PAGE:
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Harriston Havoc: Theyre pulling for the hometown team

by Mike Robinson

HARRISTON - Members of the Harriston Havoc are ready to wrestle.

They’ll get that chance on Nov. 26 when the team takes part in a home turf competition at Harry Stones restaurant and ale house, in downtown Harriston. Recently, some  members gathered at Manjin Mechanics, west of Harriston, to talk about their team and the sport.

“It’s still an underground sport as far as mainstream sports are concerned,” said team captain Jason Manjin.

“While it may not be in the mainstream, the sport is growing.”

Manjin is uncertain how many hundreds of arm wrestlers - also known as pullers - there are in Ontario. He became involved because of his interest in strength sports. “Many guys who arm wrestle who don’t compete ... They just do it for something to do.”

Teammate Gerald Ronald said, “Who doesn’t arm wrestle? You go to a party, everybody arm wrestles ... It seems to be the thing to do.”

Manjin explained arm wrestling is a sport people can do with minimal equipment. “We have strict rules, and obviously a bit of special equipment.”

He referred to the table especially equipped for the arm-to-arm contest.

“It adds a safety factor. People can injure their arms in a bar, stretched out over a table. It’s kind of an awkward motion on the joints.”

His biggest challenge when starting, was making the first contact. The internet has made a huge impact and connection for enthusiasts over the past decade he said. “Everyone can communicate.”

Manjin noted the people running the Ontario Arm Wrestling Association are mainly from eastern Ontario, like Ottawa and Belleville.

The Harriston Havoc has existed as a team for about three years.

Most of the members are from Wellington County, with a just few participants coming from communities on the outskirts, he said.

And another team also exists within Wellington County - Mapleton Madness.

“But there are not enough arm wrestlers around yet to make a huge team in this small of an area,” Manjin said. “To get enough people, you have to go miles and miles.”

The Harriston group actually branched off from a team that was based in Teeswater, where Manjin had lived at the time.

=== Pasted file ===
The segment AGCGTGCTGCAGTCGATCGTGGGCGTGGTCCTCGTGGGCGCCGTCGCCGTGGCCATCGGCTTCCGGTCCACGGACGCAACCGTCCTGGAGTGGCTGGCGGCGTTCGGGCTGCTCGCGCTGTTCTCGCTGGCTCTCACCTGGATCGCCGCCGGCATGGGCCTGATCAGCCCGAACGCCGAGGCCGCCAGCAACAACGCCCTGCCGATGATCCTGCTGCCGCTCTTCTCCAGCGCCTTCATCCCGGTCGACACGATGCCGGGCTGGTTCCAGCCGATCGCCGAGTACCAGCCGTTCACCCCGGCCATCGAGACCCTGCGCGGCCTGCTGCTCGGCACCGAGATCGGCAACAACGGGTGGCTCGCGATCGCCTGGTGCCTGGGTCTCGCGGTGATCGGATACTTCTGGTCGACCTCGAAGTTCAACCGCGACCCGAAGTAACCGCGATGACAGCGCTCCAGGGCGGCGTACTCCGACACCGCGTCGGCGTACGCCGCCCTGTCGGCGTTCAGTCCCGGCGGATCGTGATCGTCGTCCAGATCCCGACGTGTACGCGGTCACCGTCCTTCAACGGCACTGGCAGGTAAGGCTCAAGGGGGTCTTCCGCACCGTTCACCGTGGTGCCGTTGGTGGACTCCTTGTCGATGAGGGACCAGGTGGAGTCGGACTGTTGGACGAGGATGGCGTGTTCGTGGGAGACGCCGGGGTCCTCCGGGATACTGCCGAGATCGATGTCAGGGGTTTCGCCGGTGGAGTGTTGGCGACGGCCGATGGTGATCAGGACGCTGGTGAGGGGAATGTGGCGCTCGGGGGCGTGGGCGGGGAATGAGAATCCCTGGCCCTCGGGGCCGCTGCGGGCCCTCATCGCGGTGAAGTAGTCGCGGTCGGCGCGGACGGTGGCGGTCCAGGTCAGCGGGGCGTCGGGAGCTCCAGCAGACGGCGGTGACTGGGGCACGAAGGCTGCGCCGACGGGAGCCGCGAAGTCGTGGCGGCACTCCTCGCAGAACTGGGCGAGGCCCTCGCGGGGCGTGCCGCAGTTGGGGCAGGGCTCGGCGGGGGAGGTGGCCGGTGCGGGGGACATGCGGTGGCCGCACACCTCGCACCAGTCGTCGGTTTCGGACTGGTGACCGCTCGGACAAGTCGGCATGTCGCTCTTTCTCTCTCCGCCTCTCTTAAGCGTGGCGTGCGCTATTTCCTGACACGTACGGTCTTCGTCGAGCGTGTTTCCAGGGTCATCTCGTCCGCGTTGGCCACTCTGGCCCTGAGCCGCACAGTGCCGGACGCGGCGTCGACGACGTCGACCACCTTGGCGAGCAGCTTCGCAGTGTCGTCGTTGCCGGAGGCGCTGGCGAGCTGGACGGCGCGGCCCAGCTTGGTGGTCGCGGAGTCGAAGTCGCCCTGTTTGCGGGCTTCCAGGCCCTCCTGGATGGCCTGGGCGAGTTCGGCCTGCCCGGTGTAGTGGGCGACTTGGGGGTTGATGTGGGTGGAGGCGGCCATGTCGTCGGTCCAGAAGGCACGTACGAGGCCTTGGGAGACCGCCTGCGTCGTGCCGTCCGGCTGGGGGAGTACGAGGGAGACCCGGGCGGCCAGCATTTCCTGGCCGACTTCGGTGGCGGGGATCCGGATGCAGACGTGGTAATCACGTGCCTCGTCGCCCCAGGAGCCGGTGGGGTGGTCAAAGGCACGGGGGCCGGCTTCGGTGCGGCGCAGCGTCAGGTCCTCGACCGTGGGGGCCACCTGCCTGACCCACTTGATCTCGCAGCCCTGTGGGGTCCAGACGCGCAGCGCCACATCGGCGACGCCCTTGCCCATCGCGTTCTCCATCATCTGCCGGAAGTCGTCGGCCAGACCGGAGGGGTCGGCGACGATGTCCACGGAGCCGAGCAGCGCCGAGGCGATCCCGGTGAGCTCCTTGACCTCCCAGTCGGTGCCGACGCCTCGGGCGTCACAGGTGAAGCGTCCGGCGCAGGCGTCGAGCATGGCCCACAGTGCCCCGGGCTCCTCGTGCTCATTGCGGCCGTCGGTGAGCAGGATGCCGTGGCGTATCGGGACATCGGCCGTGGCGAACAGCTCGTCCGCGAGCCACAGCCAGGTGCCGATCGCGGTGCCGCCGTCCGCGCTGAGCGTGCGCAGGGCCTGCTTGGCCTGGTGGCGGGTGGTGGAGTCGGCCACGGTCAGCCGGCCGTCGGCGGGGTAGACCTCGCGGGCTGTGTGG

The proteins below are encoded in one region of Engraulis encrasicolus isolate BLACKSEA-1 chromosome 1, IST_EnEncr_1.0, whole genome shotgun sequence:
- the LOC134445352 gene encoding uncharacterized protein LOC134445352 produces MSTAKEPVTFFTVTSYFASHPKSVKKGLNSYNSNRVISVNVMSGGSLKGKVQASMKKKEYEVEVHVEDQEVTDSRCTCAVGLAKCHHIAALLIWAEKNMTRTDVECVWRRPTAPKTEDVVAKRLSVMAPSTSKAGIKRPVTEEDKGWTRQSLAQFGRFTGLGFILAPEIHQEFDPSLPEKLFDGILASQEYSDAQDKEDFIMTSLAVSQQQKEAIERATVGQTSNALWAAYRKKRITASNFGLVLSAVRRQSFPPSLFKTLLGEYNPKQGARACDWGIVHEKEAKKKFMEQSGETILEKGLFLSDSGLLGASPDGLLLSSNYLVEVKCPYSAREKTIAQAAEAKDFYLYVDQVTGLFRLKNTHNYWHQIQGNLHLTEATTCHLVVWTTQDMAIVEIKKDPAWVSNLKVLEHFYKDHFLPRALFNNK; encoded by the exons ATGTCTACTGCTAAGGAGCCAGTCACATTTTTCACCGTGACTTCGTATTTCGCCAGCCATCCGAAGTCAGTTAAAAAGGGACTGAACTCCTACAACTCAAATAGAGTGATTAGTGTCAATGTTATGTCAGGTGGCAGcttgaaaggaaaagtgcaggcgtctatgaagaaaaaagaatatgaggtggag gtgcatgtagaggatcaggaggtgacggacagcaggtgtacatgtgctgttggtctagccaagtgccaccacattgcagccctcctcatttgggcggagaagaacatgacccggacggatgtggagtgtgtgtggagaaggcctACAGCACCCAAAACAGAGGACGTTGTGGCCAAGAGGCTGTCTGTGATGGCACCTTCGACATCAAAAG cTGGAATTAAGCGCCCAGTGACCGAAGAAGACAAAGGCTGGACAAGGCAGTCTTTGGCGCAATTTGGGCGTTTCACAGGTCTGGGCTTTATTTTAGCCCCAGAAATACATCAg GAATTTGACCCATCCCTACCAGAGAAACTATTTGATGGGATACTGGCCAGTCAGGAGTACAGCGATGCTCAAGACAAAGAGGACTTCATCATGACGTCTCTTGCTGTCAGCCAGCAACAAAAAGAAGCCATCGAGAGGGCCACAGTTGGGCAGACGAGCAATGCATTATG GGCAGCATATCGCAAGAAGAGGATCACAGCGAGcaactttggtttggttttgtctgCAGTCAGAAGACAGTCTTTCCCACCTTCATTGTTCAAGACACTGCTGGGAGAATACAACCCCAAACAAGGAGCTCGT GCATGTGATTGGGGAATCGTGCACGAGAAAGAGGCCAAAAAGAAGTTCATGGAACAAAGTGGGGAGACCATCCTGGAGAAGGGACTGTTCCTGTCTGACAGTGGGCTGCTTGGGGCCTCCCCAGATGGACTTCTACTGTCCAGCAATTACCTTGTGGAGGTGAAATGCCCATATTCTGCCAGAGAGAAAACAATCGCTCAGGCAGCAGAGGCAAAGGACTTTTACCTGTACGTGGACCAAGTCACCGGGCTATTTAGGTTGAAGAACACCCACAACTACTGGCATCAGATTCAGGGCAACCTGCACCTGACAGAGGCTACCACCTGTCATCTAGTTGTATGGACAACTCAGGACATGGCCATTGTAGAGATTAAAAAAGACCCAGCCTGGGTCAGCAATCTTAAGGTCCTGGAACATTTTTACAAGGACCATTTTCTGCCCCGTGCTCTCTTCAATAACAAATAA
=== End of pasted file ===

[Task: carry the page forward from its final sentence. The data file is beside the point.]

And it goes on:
In describing arm wrestling, he said, “It’s actually more intense than a lot of sports. The main difference in arm wrestling is that if you’re playing baseball, basketball, hockey or other similar sports, you get out there and play. Here, you can be done in half a second. That kinda adds a bit of nervousness and a bit of excitement.”

At the same time, he said pullers might be up there struggling for supremacy for considerably longer.

Ronald added, “There’s a lot of thinking too. You come to the table with a bit of a plan ... especially if you’ve pulled with the guy before and you know what he’s good at.”

Manjin also noted, “It does overlap a lot of other sports as far as speed, technique, strength, knowledge. A lot of people look at this as kind of backyard or underground, but it’s specialized - just like any other sport.”

He cited a recent fundraiser, where a former Toronto Argonaut took part in the competition.

“He was huge ... but he couldn’t touch any one of us arm wrestling.”

It’s a case of specializing. Manjin said he wouldn’t want to compete with a professional hockey player on the ice, either. He said, “There’s a lot more to this than gripping hands and going at it.”

Ronald added, “You don’t have to be Wayne Gretzky. You can come to the table, be who you are and do your own thing.”

Manjin said there is work required to get good, like in any sport. “A person needs to train, have skills and strength, but you certainly don’t have to be an overall physical athlete - compared to other sports.”

He considers that aspect a bonus for many.

“Some of the best guys in this sport are 50 or 60 years old. Their arms are so conditioned, it’s amazing.”

He said there are people who are only 150 pounds who can generate a tremendous amount of strength on the arm wrestling table.

He explained there are two basic techniques in arm wrestling: one is the top roll, the other is the hook.

“Those are the basic moves, and most of the other positions stem from one or both of those moves.”

To perform the hook, curl the wrist as hard as possible. Get the body over the arm, keep your arm close to the body. To get the pin, push down with the arm and body. The top roll is a positioning move where pressure is brought onto the opponents fingers and hand, forcing it to open up, gradually  reducing his power, for a finish.